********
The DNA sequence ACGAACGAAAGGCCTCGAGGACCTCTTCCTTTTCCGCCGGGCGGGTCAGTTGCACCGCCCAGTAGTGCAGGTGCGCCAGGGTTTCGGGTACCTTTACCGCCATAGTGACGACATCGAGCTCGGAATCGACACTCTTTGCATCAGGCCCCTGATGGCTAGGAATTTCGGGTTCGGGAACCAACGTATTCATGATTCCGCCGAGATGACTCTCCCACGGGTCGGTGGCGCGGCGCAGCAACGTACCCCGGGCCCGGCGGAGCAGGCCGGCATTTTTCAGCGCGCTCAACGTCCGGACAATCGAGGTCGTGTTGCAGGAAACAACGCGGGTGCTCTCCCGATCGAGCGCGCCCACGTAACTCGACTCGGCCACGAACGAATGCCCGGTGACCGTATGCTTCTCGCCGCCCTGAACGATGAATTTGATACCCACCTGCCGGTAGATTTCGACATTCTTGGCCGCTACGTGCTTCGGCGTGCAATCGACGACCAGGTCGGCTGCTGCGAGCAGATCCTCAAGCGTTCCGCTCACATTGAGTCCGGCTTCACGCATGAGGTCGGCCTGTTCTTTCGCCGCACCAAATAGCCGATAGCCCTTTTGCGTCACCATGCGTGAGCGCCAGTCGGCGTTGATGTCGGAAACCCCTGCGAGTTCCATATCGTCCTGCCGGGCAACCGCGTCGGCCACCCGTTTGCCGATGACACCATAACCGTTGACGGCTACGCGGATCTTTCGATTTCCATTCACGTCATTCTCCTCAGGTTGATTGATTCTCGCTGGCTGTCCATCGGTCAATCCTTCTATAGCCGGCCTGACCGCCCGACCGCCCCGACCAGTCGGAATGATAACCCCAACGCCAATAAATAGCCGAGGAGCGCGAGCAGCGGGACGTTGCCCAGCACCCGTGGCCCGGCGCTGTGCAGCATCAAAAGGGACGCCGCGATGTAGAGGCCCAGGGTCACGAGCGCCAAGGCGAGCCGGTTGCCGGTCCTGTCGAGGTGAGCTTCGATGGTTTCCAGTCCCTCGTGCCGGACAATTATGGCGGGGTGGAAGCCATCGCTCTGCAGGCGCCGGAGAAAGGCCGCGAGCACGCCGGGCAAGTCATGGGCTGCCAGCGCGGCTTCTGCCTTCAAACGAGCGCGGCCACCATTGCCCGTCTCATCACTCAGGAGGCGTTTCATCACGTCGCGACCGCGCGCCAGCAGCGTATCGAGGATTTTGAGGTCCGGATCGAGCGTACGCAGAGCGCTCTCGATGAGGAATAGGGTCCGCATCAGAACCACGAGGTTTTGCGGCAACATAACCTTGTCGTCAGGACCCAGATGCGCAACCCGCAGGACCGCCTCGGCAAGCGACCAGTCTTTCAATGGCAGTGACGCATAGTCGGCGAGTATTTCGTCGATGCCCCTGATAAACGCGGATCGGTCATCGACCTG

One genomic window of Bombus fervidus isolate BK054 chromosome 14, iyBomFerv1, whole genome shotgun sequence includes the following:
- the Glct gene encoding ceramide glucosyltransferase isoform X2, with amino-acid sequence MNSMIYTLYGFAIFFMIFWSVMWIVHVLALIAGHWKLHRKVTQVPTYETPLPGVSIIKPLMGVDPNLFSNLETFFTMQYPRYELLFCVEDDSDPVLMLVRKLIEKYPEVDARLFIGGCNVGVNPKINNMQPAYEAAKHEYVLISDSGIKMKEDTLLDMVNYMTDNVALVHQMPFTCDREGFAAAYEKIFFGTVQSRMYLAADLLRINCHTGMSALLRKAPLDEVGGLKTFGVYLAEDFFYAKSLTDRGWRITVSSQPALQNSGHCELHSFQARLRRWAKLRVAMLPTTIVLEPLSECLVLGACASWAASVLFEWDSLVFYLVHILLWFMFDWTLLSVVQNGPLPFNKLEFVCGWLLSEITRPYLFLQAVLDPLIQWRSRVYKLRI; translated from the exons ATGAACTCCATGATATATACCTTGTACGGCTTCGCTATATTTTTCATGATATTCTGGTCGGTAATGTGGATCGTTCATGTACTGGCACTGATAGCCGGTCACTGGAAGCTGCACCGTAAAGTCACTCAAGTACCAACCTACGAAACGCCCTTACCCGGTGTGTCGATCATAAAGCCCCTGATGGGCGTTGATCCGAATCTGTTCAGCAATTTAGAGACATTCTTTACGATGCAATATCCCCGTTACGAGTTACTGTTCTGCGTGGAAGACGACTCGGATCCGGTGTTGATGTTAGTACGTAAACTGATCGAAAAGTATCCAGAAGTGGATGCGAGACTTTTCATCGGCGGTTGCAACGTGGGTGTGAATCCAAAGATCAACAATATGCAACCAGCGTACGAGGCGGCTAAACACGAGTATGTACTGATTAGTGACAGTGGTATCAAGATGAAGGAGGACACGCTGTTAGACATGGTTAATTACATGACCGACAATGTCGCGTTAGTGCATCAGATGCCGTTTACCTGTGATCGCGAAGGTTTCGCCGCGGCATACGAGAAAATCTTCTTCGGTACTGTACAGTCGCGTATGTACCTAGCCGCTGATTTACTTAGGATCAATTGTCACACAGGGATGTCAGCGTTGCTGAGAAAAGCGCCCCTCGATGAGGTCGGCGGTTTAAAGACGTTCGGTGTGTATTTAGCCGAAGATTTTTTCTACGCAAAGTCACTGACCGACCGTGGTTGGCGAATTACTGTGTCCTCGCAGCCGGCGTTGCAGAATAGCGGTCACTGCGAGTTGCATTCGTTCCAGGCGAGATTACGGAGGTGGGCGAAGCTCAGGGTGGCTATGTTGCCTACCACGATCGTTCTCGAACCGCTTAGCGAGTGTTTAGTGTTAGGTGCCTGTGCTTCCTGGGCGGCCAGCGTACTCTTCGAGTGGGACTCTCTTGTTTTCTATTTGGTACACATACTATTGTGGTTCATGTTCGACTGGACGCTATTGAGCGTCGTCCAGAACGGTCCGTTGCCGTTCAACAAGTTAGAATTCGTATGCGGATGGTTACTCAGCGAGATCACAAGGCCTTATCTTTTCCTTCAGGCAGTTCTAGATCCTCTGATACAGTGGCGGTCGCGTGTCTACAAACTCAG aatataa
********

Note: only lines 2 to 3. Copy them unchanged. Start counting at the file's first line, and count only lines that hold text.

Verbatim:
One genomic window of Bombus fervidus isolate BK054 chromosome 14, iyBomFerv1, whole genome shotgun sequence includes the following:
- the Glct gene encoding ceramide glucosyltransferase isoform X2, with amino-acid sequence MNSMIYTLYGFAIFFMIFWSVMWIVHVLALIAGHWKLHRKVTQVPTYETPLPGVSIIKPLMGVDPNLFSNLETFFTMQYPRYELLFCVEDDSDPVLMLVRKLIEKYPEVDARLFIGGCNVGVNPKINNMQPAYEAAKHEYVLISDSGIKMKEDTLLDMVNYMTDNVALVHQMPFTCDREGFAAAYEKIFFGTVQSRMYLAADLLRINCHTGMSALLRKAPLDEVGGLKTFGVYLAEDFFYAKSLTDRGWRITVSSQPALQNSGHCELHSFQARLRRWAKLRVAMLPTTIVLEPLSECLVLGACASWAASVLFEWDSLVFYLVHILLWFMFDWTLLSVVQNGPLPFNKLEFVCGWLLSEITRPYLFLQAVLDPLIQWRSRVYKLRI; translated from the exons ATGAACTCCATGATATATACCTTGTACGGCTTCGCTATATTTTTCATGATATTCTGGTCGGTAATGTGGATCGTTCATGTACTGGCACTGATAGCCGGTCACTGGAAGCTGCACCGTAAAGTCACTCAAGTACCAACCTACGAAACGCCCTTACCCGGTGTGTCGATCATAAAGCCCCTGATGGGCGTTGATCCGAATCTGTTCAGCAATTTAGAGACATTCTTTACGATGCAATATCCCCGTTACGAGTTACTGTTCTGCGTGGAAGACGACTCGGATCCGGTGTTGATGTTAGTACGTAAACTGATCGAAAAGTATCCAGAAGTGGATGCGAGACTTTTCATCGGCGGTTGCAACGTGGGTGTGAATCCAAAGATCAACAATATGCAACCAGCGTACGAGGCGGCTAAACACGAGTATGTACTGATTAGTGACAGTGGTATCAAGATGAAGGAGGACACGCTGTTAGACATGGTTAATTACATGACCGACAATGTCGCGTTAGTGCATCAGATGCCGTTTACCTGTGATCGCGAAGGTTTCGCCGCGGCATACGAGAAAATCTTCTTCGGTACTGTACAGTCGCGTATGTACCTAGCCGCTGATTTACTTAGGATCAATTGTCACACAGGGATGTCAGCGTTGCTGAGAAAAGCGCCCCTCGATGAGGTCGGCGGTTTAAAGACGTTCGGTGTGTATTTAGCCGAAGATTTTTTCTACGCAAAGTCACTGACCGACCGTGGTTGGCGAATTACTGTGTCCTCGCAGCCGGCGTTGCAGAATAGCGGTCACTGCGAGTTGCATTCGTTCCAGGCGAGATTACGGAGGTGGGCGAAGCTCAGGGTGGCTATGTTGCCTACCACGATCGTTCTCGAACCGCTTAGCGAGTGTTTAGTGTTAGGTGCCTGTGCTTCCTGGGCGGCCAGCGTACTCTTCGAGTGGGACTCTCTTGTTTTCTATTTGGTACACATACTATTGTGGTTCATGTTCGACTGGACGCTATTGAGCGTCGTCCAGAACGGTCCGTTGCCGTTCAACAAGTTAGAATTCGTATGCGGATGGTTACTCAGCGAGATCACAAGGCCTTATCTTTTCCTTCAGGCAGTTCTAGATCCTCTGATACAGTGGCGGTCGCGTGTCTACAAACTCAG aatataa